Word List Size: The number of words I started the experiment with.
Total Learning Time: The total time spent learning the words.
Learning Sessions: The number of learning sessions. Sessions are limited to one a day.
Nr. of Words Attempted to Learn: The number of words I could use with the method (in 100 minutes). An important stat as some more advanced (slower) memory system won’t allow me to attempt to learn all 50 words in 100 minutes.
Average Word Length: The average length of the words (number of letters).
Short-Term Test Recall Rate: Recall rate one day after the last learning session.
Short-Term Test Duration: Duration of the test done one day after the last learning session.
Long-Term Test Recall Rate: Recall rate two months after the last learning session.
Long-Term Test Duration: Duration of the test done two months after the last learning session.

As you can see in the short-term memory test, I didn’t do as well as with the basic flashcards.

Making sentences takes up a little more time than just reviewing basic flashcards.

It’s also important to note that the test doesn’t feature the sentences — just the word and its translation. Writing sentences is the learning mechanism. The test is always done in Anki with flashcards.

The final test also took me a little longer to complete than with the basic flashcards from Vocab Wars #1. I see this as further evidence that I didn’t knew the words as well as with the words of the first installment.

So is this reason enough to throw the writing sentences method into the dustbin?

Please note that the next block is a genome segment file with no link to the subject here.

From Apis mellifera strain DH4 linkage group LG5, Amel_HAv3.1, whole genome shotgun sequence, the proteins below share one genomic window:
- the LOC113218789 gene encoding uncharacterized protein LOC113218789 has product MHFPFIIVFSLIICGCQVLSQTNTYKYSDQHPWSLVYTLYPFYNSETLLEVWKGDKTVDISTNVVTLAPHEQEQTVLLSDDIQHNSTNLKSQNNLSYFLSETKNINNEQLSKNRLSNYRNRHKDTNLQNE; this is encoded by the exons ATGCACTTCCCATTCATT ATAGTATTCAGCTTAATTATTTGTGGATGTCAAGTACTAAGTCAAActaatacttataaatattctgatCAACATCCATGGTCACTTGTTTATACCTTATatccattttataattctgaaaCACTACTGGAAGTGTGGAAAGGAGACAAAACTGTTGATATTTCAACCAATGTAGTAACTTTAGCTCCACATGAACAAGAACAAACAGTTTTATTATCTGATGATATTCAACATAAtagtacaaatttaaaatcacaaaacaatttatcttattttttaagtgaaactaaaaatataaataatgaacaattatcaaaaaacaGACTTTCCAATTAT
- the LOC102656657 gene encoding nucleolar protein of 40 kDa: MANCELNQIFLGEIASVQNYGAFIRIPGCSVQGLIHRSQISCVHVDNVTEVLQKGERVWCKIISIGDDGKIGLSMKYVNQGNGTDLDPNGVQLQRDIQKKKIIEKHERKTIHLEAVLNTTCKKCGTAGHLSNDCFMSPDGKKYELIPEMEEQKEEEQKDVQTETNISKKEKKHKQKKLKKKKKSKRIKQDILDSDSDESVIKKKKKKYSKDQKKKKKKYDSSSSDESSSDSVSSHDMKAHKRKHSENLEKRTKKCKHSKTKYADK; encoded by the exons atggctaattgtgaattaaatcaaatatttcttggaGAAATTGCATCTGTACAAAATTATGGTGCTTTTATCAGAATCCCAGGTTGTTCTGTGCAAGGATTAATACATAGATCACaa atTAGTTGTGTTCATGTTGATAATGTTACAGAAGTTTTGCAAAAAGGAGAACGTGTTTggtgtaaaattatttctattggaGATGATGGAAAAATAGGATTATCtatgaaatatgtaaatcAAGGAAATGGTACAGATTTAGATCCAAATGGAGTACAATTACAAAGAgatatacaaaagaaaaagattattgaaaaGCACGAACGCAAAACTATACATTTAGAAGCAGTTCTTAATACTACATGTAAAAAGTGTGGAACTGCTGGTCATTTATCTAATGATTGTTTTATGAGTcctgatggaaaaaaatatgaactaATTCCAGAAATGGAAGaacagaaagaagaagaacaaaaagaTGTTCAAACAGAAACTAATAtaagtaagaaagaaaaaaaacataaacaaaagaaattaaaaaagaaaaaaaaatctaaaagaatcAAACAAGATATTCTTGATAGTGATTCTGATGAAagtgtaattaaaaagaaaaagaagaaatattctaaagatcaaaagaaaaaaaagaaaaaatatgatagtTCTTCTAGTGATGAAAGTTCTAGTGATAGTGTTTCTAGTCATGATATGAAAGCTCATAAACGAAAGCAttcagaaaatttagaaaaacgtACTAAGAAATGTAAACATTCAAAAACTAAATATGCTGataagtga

Not at all!

Tell the garbage truck to wait, if you’ve done so ;-).

You see, one of the reasons I started this series is to see what methods would perform better over the longer term. That is: after I drop the method and words for two months.

I will publish the long term results in early May. The long-term results for Vocab Wars #1 will be published in April. If you want to receive notifications when I do so, sign up for my email updates.

Next Up for Vocab Wars: Smart Flashcards

In the next installment of Vocab Wars, we’ll be testing a method mentioned in the popular Smart Language Learner post:

38 Language-Learning Experts Reveal Their Favorite Methods for Learning Vocabulary

The method’s called: Smart Flashcards, and it was recommended in the post by Camille Chevalier-Karfis. Camille is a French teacher and has created several products to help you learn French.

In her own words: 

I am a big fan of “smart” flashcards.

On one side, write the English word, just as a backup, and to test yourself. On the other side, write the word, then the word in a short sentence.

Make the sentence close to “home” – use real people / facts in your life, it will help your brain remember it better.

I like that idea very much! If you connect something unknown to something you know very well, you should remember it better.

Of course, I have to adjust the method slightly so that it goes well with the Vocab Wars format, but the results should still give a good indication of the strength of the method.

So stay tuned…this should be fun!

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Comments

  1. Cool!

    Could be useful info for language learners.

    I’ll be following this!